Becoming a person of influence in your team, and getting things done is an achievable skill.
In fact, it’s a well used tool-set used by those of the powerful and elite.
From celebrities to politicians, the most powerful people are masters at the art of influencing others into getting their desired outcomes.
And for these people, being easily manipulated or lied to is also hard to do, too. They can see when someone is trying it on.
- Imagine for a Moment
- Creators of Evolution
- Becoming a Person of Influence: The 6 Skills of Persuasion and Leadership
- Becoming a Person of Influence: Step 1 – Master sub textual communication
- Communication is Multi-layered
- Becoming a Person of Influence: Step 2 – Think More logically Instead of emotionally
- Becoming a Person of Influence: Step 3: Wit and Sharpness
- Becoming a Person of Influence: Step 4 – Emotional Intelligence
- Becoming a Person of Influence: Step 5 – Cold Reading
- Becoming a Person of Influence: Step 6 – Make it a Habit
Imagine for a Moment
You’re desperate to win support from your team to lead a improvement project.
If it works, you could transform how things are done across the whole business.
On a personal note, you’ll be richly rewarded with being the person that broke the mould.
The leader that delivered effective change.
A team that is harmonious.
A modern-day leader that everyone respects…
There is however, one small problem.
Getting the team to buy into your vision. They’re not too eager to get started…
Creators of Evolution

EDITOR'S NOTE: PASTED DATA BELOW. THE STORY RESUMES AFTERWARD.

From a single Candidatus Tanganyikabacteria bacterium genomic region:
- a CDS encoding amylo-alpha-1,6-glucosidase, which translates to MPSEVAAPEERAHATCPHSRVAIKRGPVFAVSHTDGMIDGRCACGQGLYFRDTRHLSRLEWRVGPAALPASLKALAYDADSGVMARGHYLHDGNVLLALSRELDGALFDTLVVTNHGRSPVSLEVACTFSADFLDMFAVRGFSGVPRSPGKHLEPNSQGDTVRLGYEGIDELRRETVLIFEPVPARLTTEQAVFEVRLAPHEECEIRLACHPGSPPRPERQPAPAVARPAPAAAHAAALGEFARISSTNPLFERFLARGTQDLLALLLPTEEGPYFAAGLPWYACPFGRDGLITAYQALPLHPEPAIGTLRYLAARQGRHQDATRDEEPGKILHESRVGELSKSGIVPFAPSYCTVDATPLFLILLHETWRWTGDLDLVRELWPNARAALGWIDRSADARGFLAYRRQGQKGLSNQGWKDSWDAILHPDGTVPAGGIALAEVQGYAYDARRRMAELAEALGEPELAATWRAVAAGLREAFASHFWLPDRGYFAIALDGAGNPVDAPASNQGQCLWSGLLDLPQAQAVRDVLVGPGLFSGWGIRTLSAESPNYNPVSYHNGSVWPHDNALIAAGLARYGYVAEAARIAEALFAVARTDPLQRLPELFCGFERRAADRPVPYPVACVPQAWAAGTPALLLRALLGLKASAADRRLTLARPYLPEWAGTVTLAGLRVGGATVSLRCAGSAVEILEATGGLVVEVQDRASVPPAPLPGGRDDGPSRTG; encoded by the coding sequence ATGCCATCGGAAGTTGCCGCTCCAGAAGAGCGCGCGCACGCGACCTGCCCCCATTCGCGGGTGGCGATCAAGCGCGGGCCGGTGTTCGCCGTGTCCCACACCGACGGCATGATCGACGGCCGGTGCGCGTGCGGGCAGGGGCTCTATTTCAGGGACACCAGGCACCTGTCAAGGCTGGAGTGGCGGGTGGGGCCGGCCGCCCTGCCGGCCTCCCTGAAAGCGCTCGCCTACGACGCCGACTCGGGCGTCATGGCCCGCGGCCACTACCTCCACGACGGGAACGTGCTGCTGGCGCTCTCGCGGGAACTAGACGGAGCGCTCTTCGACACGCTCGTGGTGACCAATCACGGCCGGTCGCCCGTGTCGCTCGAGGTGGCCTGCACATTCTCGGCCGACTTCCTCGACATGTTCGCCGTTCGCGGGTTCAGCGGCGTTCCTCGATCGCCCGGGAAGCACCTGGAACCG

I’ve said it before, us humans are dynamic. You can’t just tell people to do something. You have to spark their enthusiasm. Gain their trust and commitment. Allow them time to internalise change before it happens.
There is a ton of science that will help you get what you want and to do it in an ethical way.
The fact is, we have all evolved.
Although most of us don’t live in caves any more and don’t hunt for our food, our natural instinct is still there.
We still communicate with our body language.
We still get influenced by certain things which tap into our primitive sub conscious. And when this happens, we can influence people to see our side and to follow our lead.
Becoming a Person of Influence: The 6 Skills of Persuasion and Leadership
The truth is, I don’t like the term “Manipulation.” It sounds underhanded. And whilst many people who master these skills can use it for the wrong reasons, we can still use it for the right reasons too.
And if you want to be seen as the leader that everyone loves, then always influence, empower and communicate. Don’t manipulate on its own, as you’ll eventually get found out.
And if you’re a believer in “what goes around, comes around”, then use these techniques for the right reasons!
Anyway, to read and persuade people successfully, you must nurture these 6 skill sets:
- Master Sub Textual Communication;
- Logical Thinking (Not Emotional Decisions);
- Develop Wit;
- Master Emotional Intelligence;
- Cold Read People;
- Make it a Habit.
Becoming a Person of Influence: Step 1 – Master sub textual communication
Mastering sub textual communication simply means: understanding people’s words and actions on multiple levels.
The Lips say yes; the Body Says No